The paradigm of hierarchical management and the typical organizational chart are becoming obsolete. They are being replaced by the new paradigm of management at the hub of empowered employees.


The Spokes
The spokes of this chart represent the communication lines from management to any member of any team, operating unit or individual. A strong wheel and a strong company must maintain all spokes. If any ever fails, the organization will be weakened.

It is noteworthy that each spoke extends not from a single person, but from the ring of the management team. There are no sacred cows or turf to protect when it comes to who has access to whom, because everyone has access to every employee of the company. This is how teams are built and maintained. This is how companies are successfully transformed and all kinds of waste are reduced.

Each spoke in the chart terminates at a department, team or individual, depicting that indeed everyone has a connection to the core management of the company.


Legislation that can impact your company
It is important to structure your company so that the way you achieve results energizes your employees or associates and confirms that they are part of a great team and are highly valued for their contributions to your company’s success.

There are two forms of legislation that I believe will have a dramatic impact on your company. The first is the “Card Check Act,” or “Employee Free Choice Act,” which is again before Congress, which in my mind, opens the doors for unions. (See May 2009 Management Matters.)

Now also under discussion is the “Re-Empowerment of Skilled and Professional Employees and Construction Tradeworkers (RESPECT) Act.” In my opinion, if enacted this bill would redefine and severely limit which workers the existing National Labor Relations Act classifies as supervisors.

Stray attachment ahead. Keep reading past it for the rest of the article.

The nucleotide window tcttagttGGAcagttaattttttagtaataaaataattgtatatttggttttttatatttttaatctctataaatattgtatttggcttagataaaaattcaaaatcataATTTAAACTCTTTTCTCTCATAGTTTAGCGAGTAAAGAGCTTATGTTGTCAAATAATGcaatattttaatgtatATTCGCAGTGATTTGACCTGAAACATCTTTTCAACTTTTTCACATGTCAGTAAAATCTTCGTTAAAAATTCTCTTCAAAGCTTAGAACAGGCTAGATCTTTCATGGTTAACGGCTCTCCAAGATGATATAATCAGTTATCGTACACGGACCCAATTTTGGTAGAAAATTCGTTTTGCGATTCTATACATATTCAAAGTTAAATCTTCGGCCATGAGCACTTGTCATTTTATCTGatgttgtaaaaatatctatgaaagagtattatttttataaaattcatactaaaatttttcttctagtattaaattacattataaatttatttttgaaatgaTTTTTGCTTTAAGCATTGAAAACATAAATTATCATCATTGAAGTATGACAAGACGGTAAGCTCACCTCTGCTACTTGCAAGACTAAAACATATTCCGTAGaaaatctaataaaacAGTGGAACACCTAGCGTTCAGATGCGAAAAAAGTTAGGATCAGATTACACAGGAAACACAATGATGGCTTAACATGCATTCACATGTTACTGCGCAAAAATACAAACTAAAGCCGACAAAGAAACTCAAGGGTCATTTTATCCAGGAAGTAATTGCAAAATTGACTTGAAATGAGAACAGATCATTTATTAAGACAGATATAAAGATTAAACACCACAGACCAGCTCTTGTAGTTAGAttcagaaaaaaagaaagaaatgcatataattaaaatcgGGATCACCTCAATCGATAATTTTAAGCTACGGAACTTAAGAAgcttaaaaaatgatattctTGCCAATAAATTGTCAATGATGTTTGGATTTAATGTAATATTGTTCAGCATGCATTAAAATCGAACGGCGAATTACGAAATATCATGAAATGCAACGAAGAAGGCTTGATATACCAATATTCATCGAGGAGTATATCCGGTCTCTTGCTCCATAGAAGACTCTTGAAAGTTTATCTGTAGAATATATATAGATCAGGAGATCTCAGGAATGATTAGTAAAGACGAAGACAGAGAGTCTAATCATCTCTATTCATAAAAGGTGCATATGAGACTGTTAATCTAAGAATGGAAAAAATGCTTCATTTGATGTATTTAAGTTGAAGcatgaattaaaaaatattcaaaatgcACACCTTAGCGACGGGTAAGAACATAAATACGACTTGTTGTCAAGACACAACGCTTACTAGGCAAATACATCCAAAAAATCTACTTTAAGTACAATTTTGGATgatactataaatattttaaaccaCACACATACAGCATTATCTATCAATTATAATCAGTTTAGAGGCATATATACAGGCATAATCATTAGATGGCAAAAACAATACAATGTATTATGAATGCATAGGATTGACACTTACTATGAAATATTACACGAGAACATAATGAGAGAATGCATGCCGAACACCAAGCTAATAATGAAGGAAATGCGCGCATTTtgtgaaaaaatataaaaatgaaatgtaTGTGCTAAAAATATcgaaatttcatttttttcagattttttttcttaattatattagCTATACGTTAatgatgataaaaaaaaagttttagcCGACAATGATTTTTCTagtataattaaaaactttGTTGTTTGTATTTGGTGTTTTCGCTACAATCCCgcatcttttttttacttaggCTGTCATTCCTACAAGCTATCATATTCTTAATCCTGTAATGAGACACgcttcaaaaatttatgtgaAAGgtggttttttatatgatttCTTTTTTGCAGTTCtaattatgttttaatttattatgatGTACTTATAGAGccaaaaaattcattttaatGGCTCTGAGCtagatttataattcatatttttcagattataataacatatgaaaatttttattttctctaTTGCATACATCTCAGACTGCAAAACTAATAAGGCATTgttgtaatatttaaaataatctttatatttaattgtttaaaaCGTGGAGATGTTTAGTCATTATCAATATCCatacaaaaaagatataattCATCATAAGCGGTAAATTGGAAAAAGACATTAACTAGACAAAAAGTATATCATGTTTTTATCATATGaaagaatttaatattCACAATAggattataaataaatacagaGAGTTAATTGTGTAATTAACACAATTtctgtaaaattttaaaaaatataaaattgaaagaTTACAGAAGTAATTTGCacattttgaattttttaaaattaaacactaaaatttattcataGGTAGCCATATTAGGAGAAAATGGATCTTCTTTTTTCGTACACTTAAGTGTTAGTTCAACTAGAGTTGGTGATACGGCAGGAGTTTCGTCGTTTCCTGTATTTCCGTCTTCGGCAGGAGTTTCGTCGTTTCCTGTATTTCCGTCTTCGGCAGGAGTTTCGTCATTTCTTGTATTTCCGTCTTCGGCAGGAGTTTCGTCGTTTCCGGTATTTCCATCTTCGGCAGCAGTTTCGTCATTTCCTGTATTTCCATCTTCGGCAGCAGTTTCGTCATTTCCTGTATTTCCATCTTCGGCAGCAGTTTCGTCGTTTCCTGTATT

For more on my views of these legislative acts, and their impact on industry, read my blog at WoodworkingNetwork.com


The Outer Rim

The outer rim represents the place where the rubber meets the road and is connected to the management hub by the communication spokes.  Multiple boxes are positioned on the rim representing the teams of people and individuals who are doing the work to meet customers’ demands. There is no hierarchy on the rim as it is an unending circle that serves to hold the wheel together.   

The chart rim is connecting all of these operating units such as teams, departments, lines, etc. and represents the communications links between all of the operating units. There is no difference in their level of importance or worth to the company as they all enjoy equal standing and mutual respect. The company must utilize these communications channels so the entire company is on the same page and working as an effective team.

It becomes imperative for you to resolve to have a paradigm shift for the New Year and scrap the old organizational chart. Your company’s success and future may depend on it.

That said, have a happy and successful new year!

Tom Dossenbach is the president of Dossenbach Associates Inc., a Sanford, NC-based international consulting and research firm. Contact him at (919) 775-5017 or e-mail tfd@dossenbach.com.